The Republican establishment has circled the wagons around Sen. Marco Rubio over the last two days as more than a dozen governors and members of Congress belatedly tossed their support behind him as their best hope for halting Donald Trump’s bid for the White House.
But they are also wondering if they’re too late, with one top Republican saying Mr. Trump’s easy victory over the weekend in South Carolina makes it more likely than not that he will be their nominee in November.
“I personally believe it’s down to a two-person race,” House Majority Leader Kevin McCarthy said on MSNBC’s “Morning Joe” — adding that Mr. Trump is ahead of Mr. Rubio in that contest. “The bigger advantage is to Trump. He’s got the momentum. I think there’s more [than] a 50 percent chance he’s the nominee.”
Mr. McCarthy has not picked sides in the race, but many of his colleagues rushed to do so, with Mr. Rubio adding the support of a sitting governor, four senators and nine House members on Sunday and Monday.
“Marco has a unique ability to effectively communicate detailed, conservative plans in a way that attracts people who do not normally vote for Republicans,” said Sen. Orrin G. Hatch, a Utah Republican who is also the president pro tempore.
Also lining up behind Mr. Rubio was former Minnesota Gov. Tim Pawlenty, a 2012 presidential candidate himself, who said Mr. Rubio is the unifier the GOP needs.
SEE ALSO: Marco Rubio, 2016 rivals use humor to connect with voters — with varying results
“I think he’s got the total package, and I think he’s going to bring forward the strongest voice, the strongest image and really the most thoughtful and informed, strong view about how to move this country forward from a conservative perspective,” Mr. Pawlenty said on CNN’s “New Day.”
The flood of support signals just how worried Republicans in Washington are about the prospect of Mr. Trump leading their party into November, after the billionaire businessman has notched two straight primary victories and is well positioned to win the majority of the states up for grabs in next week’s Super Tuesday contests.
“What’s happened here is that a lot of mainstream Republicans realize if they want to stop Trump, their best bet is Marco Rubio, even over Ted Cruz,” said GOP strategist Ford O’Connell. “As of today, Rubio gives the Republicans the best shot of winning in November.”
The endorsements come late in the process, but many lawmakers felt trapped by the large number of establishment-style candidates who were in the field at the beginning of the race. Former Florida Gov. Jeb Bush’s decision this weekend to end his campaign freed many of those Republicans to make a choice.
They picked Mr. Rubio over Ohio Gov. John Kasich, the other candidate seeking support of the establishment wing of the party.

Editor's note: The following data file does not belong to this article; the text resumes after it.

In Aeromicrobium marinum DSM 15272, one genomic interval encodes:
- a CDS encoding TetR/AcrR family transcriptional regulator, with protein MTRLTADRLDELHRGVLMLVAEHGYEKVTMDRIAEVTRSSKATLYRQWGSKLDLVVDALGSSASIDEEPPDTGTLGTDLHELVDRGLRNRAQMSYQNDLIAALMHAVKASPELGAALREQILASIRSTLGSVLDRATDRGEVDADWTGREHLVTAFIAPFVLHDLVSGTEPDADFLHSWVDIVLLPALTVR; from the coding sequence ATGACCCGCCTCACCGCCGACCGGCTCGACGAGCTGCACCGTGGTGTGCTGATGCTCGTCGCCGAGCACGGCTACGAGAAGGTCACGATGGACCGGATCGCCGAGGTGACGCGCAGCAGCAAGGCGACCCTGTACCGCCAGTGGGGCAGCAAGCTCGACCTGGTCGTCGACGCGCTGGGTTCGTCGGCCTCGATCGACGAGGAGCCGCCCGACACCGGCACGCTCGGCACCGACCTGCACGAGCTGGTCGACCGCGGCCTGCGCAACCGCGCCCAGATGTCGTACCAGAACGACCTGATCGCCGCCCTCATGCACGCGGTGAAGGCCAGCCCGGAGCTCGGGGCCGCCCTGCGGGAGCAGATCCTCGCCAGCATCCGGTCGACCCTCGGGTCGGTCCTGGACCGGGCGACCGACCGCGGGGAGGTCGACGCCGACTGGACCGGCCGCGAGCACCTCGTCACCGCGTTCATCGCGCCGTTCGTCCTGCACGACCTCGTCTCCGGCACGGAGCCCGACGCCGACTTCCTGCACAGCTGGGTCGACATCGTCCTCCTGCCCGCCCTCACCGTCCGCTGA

The flood of support to Mr. Rubio stands in stark contrast to Mr. Trump, who still has no endorsements from a sitting governor or member of Congress. So far that hasn’t hurt him.
Indeed, last week Mr. Rubio campaigned across South Carolina with Gov. Nikki Haley, Sen. Tim Scott and Rep. Trey Gowdy — a quartet Ms. Haley described as a sort of Benetton diversity ad, since she is Indian-American, Mr. Scott is black, Mr. Gowdy is white and Mr. Rubio is Hispanic.
Mr. Trump, meanwhile, usually took the stage alone at his events — though he did have the backing of South Carolina Lt. Gov. Henry McMaster.
At his victory party Saturday, Mr. Trump bragged about it.
“I will take him over the governor anytime, because we won,” he said.
David Damore, a political science professor at the University of Nevada, Las Vegas, said it seems that a lot of elected officials who had supported Mr. Bush are now moving toward Mr. Rubio, hoping to give him a last-minute boost.
“But if it is simply a name with no organization behind it, not sure what the value is and certainly opens him to criticisms by Trump and Cruz that Rubio is the second or third choice of the establishment wing,” Mr. Damore said in an email.
Trying to combat that perception, Mr. Rubio on the campaign trail last week argued he’s still an insurgent within the GOP. Campaigning with Ms. Haley and Sen. Mike Lee, Mr. Rubio said all three of them had to defy establishment-backed candidates to win their current seats.
The same is true of Mr. Cruz, who toppled the establishment-backed sitting lieutenant governor in 2012 to win the GOP’s nomination for senator from Texas.
Mr. Trump, however, said the fact that none of Mr. Cruz’s fellow senators will back him shows the Texan rubs people the wrong way.
Mr. O’Connell, the GOP strategist, said Mr. Trump is trying to squash Mr. Cruz’s campaign quickly.
“Trump wants to crush Cruz before Rubio lines up everyone else,” Mr. O’Connell said. “If Cruz bows out before Rubio can consolidate, that means that Trump’s going to be hitting 50 percent in the polls.”
As the campaign expands across the nation next week, Mr. Cruz has a solid base of support and organization in the March 1 contests, including in his home state of Texas.
“Part of our strategy is to do well on March 1, because that’s the biggest single day for delegates,” Cruz spokesman Rick Tyler said on Fox News Monday. “We’ve got the organization. We’ve got a candidate with a message. He is now the only conservative left in the race with a path to victory. So we feel very good about March 1.”
Mr. Cruz has also demonstrated an ability to raise prodigious sums of money since entering the race last March. He raised $7.6 million in January and finished the month with $13.7 million on hand. Both figures were more than any other GOP candidate in the field. Mr. Cruz also spent the most, though, at $12.7 million.
Mr. Rubio, meanwhile, raised $4.9 million in January, but he also spent $10.3 million and finished the month with a little more than $5 million on hand, second to Mr. Cruz.